The limits of openness

Telcos fanatical about virtualization and the avoidance of lock-in are ultimately facing disappointment.

Iain Morris, International Editor

June 2, 2023

8 Min Read
The limits of openness

People driven by causes are necessarily bad at moderation. No member of Extinction Rebellion or Just Stop Oil, UK groups upset about climate change, ever made headlines by calling for a sensible approach to the use of fossil fuels in politely worded letters. Hence the net-zero-by-2025 demands that could only be satisfied if most people agreed to starve or freeze to death over the next couple of years. Among the recent antics, one dedicated protestor jumped on top of a snooker table at a televized game and set off a powder bomb. He was photographed screaming in a sea of yellow mist like the victim of a gas attack.

Telecom has its share of causes, and they have generated some fanaticism, if not outrageous, Extinction Rebellion-like behavior, which doesn't really suit the executive lifestyle. The best example of this today is probably open RAN, a movement pushing for interoperability in mobile networks. Sounds boring? Well, it's surprisingly political, aimed by some of its proponents at curbing the power of big European equipment vendors (Ericsson and Nokia) and nurturing alternatives to dangerous Chinese ones (chiefly Huawei).

Figure 1: Protest movements in the telecom sector are less disruptive to everyday life. (Source: David Holt via Creative Commons) Protest movements in the telecom sector are less disruptive to everyday life.
(Source: David Holt via Creative Commons)

Without interoperability between suppliers, operators must buy all the parts for any mobile site from one of the aforementioned big vendors. Telcos don't like this, especially if their governments have banned Huawei and they are left dealing with a Nordic duopoly. If the interfaces between different parts of the radio access network (the RAN) were opened, telcos could buy from specialists, previously excluded from deals because they lacked the full range of products.

It sounds like an admirable ambition, but it's one as hard to realize as that net-zero-by-2025 dream. The campaign for openness originally targeted the "closed" interface between the radios and the computing products, the two big RAN elements. But the replacement cooked up by the O-RAN Alliance, the telco-led group in charge of specifications work, turns out to be rubbish, according to various stakeholders.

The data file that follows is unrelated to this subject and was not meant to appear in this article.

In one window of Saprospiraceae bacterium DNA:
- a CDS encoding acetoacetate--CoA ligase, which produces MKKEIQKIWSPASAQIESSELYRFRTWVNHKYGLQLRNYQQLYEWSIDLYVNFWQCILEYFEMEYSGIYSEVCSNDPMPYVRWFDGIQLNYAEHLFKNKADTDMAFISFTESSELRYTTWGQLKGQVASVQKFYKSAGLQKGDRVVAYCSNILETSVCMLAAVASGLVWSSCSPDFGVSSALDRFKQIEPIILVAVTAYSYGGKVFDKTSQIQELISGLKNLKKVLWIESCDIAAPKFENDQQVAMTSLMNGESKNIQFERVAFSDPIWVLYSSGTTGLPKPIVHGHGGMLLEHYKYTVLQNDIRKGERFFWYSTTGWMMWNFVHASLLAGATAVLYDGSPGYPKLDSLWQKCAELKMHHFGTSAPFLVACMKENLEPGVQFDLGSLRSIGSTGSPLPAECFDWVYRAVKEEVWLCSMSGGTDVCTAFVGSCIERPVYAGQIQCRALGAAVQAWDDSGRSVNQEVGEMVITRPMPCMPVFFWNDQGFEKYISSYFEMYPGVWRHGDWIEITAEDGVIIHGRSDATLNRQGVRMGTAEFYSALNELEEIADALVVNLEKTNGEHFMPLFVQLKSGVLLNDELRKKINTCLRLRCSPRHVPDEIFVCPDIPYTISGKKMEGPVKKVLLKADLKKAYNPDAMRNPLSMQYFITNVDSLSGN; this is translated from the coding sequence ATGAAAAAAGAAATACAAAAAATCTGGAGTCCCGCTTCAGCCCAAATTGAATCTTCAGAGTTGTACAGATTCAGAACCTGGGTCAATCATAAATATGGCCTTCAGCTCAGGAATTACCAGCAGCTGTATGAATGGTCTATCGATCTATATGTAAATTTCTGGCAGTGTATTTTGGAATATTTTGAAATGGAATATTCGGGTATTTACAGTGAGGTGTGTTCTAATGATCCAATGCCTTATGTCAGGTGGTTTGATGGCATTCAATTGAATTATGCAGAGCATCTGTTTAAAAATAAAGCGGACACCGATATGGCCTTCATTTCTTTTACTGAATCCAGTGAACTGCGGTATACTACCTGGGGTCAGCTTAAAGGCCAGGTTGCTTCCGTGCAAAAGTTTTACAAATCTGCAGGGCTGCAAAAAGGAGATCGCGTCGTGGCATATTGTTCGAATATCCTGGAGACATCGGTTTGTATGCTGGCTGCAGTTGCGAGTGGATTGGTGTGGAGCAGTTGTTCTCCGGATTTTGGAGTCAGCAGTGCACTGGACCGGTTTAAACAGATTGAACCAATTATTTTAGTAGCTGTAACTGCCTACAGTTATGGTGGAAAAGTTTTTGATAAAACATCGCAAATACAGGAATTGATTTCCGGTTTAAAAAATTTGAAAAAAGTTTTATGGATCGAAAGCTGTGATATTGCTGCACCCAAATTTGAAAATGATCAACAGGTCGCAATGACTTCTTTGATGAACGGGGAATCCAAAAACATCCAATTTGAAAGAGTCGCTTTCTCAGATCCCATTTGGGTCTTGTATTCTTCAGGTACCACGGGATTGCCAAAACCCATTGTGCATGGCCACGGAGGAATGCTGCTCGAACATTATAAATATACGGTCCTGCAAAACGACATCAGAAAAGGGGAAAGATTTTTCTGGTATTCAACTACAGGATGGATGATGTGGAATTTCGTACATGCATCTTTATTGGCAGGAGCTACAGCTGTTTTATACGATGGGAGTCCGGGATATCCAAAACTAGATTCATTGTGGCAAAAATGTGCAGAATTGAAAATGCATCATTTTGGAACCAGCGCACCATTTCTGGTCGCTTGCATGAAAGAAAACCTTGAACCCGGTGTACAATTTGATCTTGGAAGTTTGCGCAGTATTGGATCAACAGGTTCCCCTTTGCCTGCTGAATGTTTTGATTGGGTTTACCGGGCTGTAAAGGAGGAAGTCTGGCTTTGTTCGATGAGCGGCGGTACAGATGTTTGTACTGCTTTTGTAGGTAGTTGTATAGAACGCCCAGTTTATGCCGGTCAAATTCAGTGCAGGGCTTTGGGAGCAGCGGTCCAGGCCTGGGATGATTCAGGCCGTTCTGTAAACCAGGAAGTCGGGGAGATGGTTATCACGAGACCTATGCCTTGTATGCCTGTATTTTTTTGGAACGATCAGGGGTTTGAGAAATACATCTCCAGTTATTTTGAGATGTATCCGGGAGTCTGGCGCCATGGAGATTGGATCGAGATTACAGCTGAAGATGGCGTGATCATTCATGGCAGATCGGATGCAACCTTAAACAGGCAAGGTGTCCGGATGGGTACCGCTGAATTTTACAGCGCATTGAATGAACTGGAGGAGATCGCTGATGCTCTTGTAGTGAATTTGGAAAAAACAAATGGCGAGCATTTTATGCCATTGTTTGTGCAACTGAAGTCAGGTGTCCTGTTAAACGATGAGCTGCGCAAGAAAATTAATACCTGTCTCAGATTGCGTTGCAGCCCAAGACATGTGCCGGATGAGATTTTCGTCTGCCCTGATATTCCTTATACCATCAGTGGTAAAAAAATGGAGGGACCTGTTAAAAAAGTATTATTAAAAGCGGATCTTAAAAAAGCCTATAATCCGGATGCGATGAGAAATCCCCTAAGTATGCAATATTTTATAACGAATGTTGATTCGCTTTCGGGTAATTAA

Splitting up is never easy

The reason for that requires some elaboration about the technology. In an open RAN, a choice must be made about the apportionment of functions between a radio unit (RU) provided by Supplier A and a distributed unit (DU, responsible for baseband, the computing part) from Supplier B. Open fronthaul 7.2x, the interface developed by the O-RAN Alliance, shunted just about everything into the DU, leaving the RU as a relatively dumb object.

This was arguably in the interests of speedily cultivating a market for low-cost radios. Unfortunately, it necessitates a lot of important shuttling between the RU and the DU. That's not a problem in less advanced radios, but the extra delay could be a performance nightmare for antenna-rich massive MIMO. And the inexorable growth in data traffic means massive MIMO is going mainstream.

Figure 2: Ericsson's Mike Murphy takes aim at today's open RAN specification. (Source: Iain Morris/Light Reading) Ericsson's Mike Murphy takes aim at today's open RAN specification.
(Source: Iain Morris/Light Reading)

Hence a new proposal for a successor interface to 7.2x that would address this problem. Backed by AMD (a chipmaker), Ericsson, Nokia and ZTE, it would move some key functions back into the RU. Trouble is, it doesn't look quite as open. Some fear Ericsson, which seems to be the ringleader, is trying to slip proprietary tech into the system and thwart open RAN. Another concern is that DU companies might have to spend months redesigning their technology to ensure it is compatible with updated radios. In a LinkedIn comment about Light Reading's original coverage of the issue, Joe Madden, an analyst with Mobile Experts, said 7.2x is "trading off capacity to get openness."

In the meantime, open RAN's most zealous campaigners are pushing for change in other problematic areas. In the most open of open RANs, the software, handled partly by the DU, would run off general purpose processors (GPPs), given a helpful shove by accelerators (other chips) because those GPPs are not as good as customized silicon in the RAN. With a GPP and "virtualization," porting software from one hardware platform to another should be as easy as moving bags between hotel rooms. This is, after all, what separation of hardware from software is all about. But it simply doesn't exist.